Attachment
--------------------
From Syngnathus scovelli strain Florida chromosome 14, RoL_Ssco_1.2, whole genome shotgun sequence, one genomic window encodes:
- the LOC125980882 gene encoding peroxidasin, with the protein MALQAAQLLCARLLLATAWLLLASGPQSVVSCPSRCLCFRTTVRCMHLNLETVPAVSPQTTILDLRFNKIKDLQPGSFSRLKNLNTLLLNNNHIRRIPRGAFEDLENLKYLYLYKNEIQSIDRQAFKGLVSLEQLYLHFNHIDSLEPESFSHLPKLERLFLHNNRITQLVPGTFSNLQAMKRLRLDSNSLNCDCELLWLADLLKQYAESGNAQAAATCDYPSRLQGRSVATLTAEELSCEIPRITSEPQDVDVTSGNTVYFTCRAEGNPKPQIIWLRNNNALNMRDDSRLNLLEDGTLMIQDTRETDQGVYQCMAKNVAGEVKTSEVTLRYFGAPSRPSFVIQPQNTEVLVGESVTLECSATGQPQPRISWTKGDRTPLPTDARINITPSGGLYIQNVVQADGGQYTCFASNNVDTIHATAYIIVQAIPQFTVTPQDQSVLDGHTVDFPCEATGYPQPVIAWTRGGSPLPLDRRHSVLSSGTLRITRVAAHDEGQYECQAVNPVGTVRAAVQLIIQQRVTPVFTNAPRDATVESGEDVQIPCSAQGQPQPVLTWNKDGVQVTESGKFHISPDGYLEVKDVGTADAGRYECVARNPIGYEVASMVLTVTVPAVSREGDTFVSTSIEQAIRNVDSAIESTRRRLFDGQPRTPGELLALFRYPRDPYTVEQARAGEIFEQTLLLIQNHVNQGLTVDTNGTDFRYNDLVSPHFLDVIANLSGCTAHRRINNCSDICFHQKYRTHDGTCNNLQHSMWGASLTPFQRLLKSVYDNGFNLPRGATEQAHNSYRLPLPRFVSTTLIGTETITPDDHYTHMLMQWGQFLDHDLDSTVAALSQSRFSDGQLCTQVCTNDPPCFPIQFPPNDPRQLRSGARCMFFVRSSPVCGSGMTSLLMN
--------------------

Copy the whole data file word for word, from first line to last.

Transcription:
From Syngnathus scovelli strain Florida chromosome 14, RoL_Ssco_1.2, whole genome shotgun sequence, one genomic window encodes:
- the LOC125980882 gene encoding peroxidasin, with the protein MALQAAQLLCARLLLATAWLLLASGPQSVVSCPSRCLCFRTTVRCMHLNLETVPAVSPQTTILDLRFNKIKDLQPGSFSRLKNLNTLLLNNNHIRRIPRGAFEDLENLKYLYLYKNEIQSIDRQAFKGLVSLEQLYLHFNHIDSLEPESFSHLPKLERLFLHNNRITQLVPGTFSNLQAMKRLRLDSNSLNCDCELLWLADLLKQYAESGNAQAAATCDYPSRLQGRSVATLTAEELSCEIPRITSEPQDVDVTSGNTVYFTCRAEGNPKPQIIWLRNNNALNMRDDSRLNLLEDGTLMIQDTRETDQGVYQCMAKNVAGEVKTSEVTLRYFGAPSRPSFVIQPQNTEVLVGESVTLECSATGQPQPRISWTKGDRTPLPTDARINITPSGGLYIQNVVQADGGQYTCFASNNVDTIHATAYIIVQAIPQFTVTPQDQSVLDGHTVDFPCEATGYPQPVIAWTRGGSPLPLDRRHSVLSSGTLRITRVAAHDEGQYECQAVNPVGTVRAAVQLIIQQRVTPVFTNAPRDATVESGEDVQIPCSAQGQPQPVLTWNKDGVQVTESGKFHISPDGYLEVKDVGTADAGRYECVARNPIGYEVASMVLTVTVPAVSREGDTFVSTSIEQAIRNVDSAIESTRRRLFDGQPRTPGELLALFRYPRDPYTVEQARAGEIFEQTLLLIQNHVNQGLTVDTNGTDFRYNDLVSPHFLDVIANLSGCTAHRRINNCSDICFHQKYRTHDGTCNNLQHSMWGASLTPFQRLLKSVYDNGFNLPRGATEQAHNSYRLPLPRFVSTTLIGTETITPDDHYTHMLMQWGQFLDHDLDSTVAALSQSRFSDGQLCTQVCTNDPPCFPIQFPPNDPRQLRSGARCMFFVRSSPVCGSGMTSLLMN